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VUMC postdoctoral scientist named HHMI Hanna Gray Fellow

Feb. 18, 2021, 5:01 AM

VUMC postdoctoral fellow Valeria Reyes Ruiz, PhD, has been selected as a 2020 Hanna Gray Fellow by the Howard Hughes Medical Institute.
VUMC postdoctoral fellow Valeria Reyes Ruiz, PhD, has been selected as a 2020 Hanna Gray Fellow by the Howard Hughes Medical Institute. (photo by Donn Jones)

by Leigh MacMillan

Valeria Reyes Ruiz, PhD, a postdoctoral fellow in the Department of Pathology, Microbiology and Immunology, has been selected as a 2020 Hanna Gray Fellow by the Howard Hughes Medical Institute (HHMI).

The Hanna H. Gray Fellows Program aims to increase diversity in biomedical research and academic faculty by supporting exceptional early career scientists from underrepresented backgrounds, according to HHMI.

The current cohort includes 21 fellows, who represent 18 institutions across the United States and join 43 Hanna Gray Fellows selected during the first three years of the program. Each fellow receives up to $1.4 million over eight years.

“These promising researchers are poised to do groundbreaking work and ready to inspire the next generation of scientists,” HHMI President Erin O’Shea, PhD, said in a news release. “HHMI is excited to welcome our new Hanna Gray Fellows into our community and to support them in their career journeys, as individuals and as a network of leaders changing the face of science.”

Reyes Ruiz is studying how the bacterium Staphylococcus aureus (staph) acquires the essential mineral manganese and how host immune cells try to starve staph of the manganese it needs — a process called “nutritional immunity.” Identifying molecules involved in this struggle for nutrients could point to novel therapeutic targets, which are urgently needed to treat antibiotic-resistant forms of staph that cause hospital-acquired infections, infectious heart disease and pus-forming skin and soft tissue infections.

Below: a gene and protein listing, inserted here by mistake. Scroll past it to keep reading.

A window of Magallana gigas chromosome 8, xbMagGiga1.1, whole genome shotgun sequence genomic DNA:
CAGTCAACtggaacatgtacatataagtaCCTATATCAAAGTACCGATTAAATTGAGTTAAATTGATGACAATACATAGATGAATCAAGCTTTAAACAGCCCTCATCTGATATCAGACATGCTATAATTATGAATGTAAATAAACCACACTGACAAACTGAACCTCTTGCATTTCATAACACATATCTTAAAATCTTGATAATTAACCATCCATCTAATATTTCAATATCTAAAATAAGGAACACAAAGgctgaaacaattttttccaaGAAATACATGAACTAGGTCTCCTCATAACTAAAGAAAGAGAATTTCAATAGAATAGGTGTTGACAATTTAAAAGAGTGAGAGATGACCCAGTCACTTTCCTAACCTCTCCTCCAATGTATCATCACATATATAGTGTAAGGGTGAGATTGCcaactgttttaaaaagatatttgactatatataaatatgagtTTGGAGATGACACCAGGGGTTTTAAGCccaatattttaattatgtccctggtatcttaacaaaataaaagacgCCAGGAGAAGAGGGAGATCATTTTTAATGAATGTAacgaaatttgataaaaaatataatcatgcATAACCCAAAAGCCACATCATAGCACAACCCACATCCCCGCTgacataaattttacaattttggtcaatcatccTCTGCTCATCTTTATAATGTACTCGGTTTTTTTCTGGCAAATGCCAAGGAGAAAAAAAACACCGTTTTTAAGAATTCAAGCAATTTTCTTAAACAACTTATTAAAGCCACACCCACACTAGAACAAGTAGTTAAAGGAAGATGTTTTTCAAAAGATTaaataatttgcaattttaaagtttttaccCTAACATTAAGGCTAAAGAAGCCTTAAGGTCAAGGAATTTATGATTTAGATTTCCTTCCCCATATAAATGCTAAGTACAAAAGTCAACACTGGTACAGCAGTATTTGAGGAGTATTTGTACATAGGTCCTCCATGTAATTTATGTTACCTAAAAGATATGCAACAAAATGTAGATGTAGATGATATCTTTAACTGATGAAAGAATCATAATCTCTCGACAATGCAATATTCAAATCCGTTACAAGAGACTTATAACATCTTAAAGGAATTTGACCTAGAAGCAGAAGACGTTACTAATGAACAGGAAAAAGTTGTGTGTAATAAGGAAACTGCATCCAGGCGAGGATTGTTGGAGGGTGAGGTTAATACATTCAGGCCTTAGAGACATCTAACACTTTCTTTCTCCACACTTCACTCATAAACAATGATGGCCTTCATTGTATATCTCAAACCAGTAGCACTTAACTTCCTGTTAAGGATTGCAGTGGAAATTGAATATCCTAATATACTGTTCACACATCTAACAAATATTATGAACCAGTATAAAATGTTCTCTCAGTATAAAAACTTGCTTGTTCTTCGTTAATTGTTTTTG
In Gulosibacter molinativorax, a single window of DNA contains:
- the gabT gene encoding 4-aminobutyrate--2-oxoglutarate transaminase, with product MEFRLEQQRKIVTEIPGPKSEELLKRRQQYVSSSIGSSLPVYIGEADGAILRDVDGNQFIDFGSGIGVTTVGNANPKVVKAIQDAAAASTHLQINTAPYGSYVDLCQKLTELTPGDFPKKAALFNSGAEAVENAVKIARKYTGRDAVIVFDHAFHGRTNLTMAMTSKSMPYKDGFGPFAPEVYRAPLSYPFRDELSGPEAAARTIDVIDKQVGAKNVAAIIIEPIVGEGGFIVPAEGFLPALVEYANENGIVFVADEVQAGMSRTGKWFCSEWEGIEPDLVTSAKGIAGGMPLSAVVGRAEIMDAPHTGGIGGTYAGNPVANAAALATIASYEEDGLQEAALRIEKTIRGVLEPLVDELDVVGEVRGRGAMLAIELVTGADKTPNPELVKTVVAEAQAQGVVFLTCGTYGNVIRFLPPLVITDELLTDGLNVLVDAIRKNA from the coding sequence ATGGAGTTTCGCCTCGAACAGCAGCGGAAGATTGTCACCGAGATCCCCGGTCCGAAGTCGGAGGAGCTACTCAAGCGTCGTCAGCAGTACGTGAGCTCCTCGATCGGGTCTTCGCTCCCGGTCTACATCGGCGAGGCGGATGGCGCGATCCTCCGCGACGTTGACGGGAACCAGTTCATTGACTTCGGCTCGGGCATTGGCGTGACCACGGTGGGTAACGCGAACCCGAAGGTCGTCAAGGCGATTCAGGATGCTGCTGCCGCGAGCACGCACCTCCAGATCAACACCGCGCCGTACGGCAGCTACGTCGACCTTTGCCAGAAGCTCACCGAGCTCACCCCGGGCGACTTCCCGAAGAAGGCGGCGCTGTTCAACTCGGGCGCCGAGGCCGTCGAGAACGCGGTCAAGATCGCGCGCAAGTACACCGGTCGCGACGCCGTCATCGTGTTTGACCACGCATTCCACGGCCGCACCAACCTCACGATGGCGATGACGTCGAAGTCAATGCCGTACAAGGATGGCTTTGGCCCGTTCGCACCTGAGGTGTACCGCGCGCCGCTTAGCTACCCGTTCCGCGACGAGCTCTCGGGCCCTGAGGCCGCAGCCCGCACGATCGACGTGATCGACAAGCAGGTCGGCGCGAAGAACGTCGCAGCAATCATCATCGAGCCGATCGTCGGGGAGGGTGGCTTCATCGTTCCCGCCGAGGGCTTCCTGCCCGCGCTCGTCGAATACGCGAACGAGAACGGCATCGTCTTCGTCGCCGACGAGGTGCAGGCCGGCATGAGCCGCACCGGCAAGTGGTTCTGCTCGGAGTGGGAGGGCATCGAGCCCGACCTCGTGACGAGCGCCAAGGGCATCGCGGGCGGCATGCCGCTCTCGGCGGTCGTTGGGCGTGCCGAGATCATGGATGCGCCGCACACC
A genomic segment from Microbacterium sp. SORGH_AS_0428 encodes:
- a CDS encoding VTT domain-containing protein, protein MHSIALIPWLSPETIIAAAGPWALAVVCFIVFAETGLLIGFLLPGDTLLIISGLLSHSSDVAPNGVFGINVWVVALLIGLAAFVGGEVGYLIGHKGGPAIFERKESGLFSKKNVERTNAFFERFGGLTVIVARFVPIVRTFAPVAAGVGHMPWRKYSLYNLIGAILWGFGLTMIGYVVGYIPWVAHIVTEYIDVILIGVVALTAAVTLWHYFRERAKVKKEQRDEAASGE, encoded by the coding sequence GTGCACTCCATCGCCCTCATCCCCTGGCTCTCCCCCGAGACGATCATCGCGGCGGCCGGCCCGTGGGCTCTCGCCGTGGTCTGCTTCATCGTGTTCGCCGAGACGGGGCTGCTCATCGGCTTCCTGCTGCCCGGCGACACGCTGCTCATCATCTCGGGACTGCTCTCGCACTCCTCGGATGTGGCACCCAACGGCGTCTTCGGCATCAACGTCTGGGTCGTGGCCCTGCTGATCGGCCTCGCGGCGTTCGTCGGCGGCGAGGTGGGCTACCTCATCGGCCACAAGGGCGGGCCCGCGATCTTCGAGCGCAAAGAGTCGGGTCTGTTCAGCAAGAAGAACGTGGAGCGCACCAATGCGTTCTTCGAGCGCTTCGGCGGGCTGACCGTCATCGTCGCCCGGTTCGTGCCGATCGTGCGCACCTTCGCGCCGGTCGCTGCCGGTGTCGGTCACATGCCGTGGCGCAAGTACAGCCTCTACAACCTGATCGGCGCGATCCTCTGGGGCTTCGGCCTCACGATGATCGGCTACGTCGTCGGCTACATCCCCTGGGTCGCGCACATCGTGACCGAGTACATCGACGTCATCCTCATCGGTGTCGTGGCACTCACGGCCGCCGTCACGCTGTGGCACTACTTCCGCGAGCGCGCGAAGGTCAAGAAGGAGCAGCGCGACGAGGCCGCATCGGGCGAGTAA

“Valeria’s selection as a Hanna Gray Fellow is a testament to the creative and exciting project she has developed and the review committee’s confidence that she will be a leader in biomedical sciences,” said Eric Skaar, PhD, MPH, Ernest W. Goodpasture Professor of Pathology, Microbiology and Immunology, and Reyes Ruiz’s mentor. “She brings an interdisciplinary approach to the program that strengthens their portfolio in infection biology at a time when the importance of infectious disease research could not be more apparent.”

Reyes Ruiz is from San Lorenzo, Puerto Rico. She was a first-generation college student at the University of Puerto Rico, Humacao and earned a BS in Microbiology. She received her PhD from the University of Pennsylvania, where she worked with Sunny Shin, PhD, studying immune detection of bacterial components by the human inflammasome, a multi-protein signaling platform.

“It is such an honor to be selected for this fellowship and join an outstanding group of Hanna Gray Fellows,” Reyes Ruiz said. “I am fortunate and grateful to have wonderful mentors including Dr. Eric Skaar, Dr. Sunny Shin and many others that helped me throughout my scientific journey. Being named a Hanna Gray Fellow means so much as this support will allow me to continue making scientific discoveries related to infectious diseases while also providing me with the opportunity to pay forward the outstanding mentorship I have received.”

Reyes Ruiz has already “shown a strong commitment” to the program’s goal of recruiting and retaining researchers from groups underrepresented in the life sciences “by taking on a significant leadership role on the Diversity, Equity and Inclusion committee of the Vanderbilt Institute for Infection, Immunology and Inflammation (VI4),” said Skaar, director of VI4.

Reyes Ruiz said she is “grateful to the Howard Hughes Medical Institute for believing in my potential and for providing me with this opportunity.

“As a Hispanic woman from a disadvantaged background, I did not always have equal access to educational resources and role models,” she said. “Receiving this fellowship provides a platform with which I can continue supporting and advocating for students interested in science by listening, sharing my experiences and working within the community to foster a welcoming environment for everyone.”

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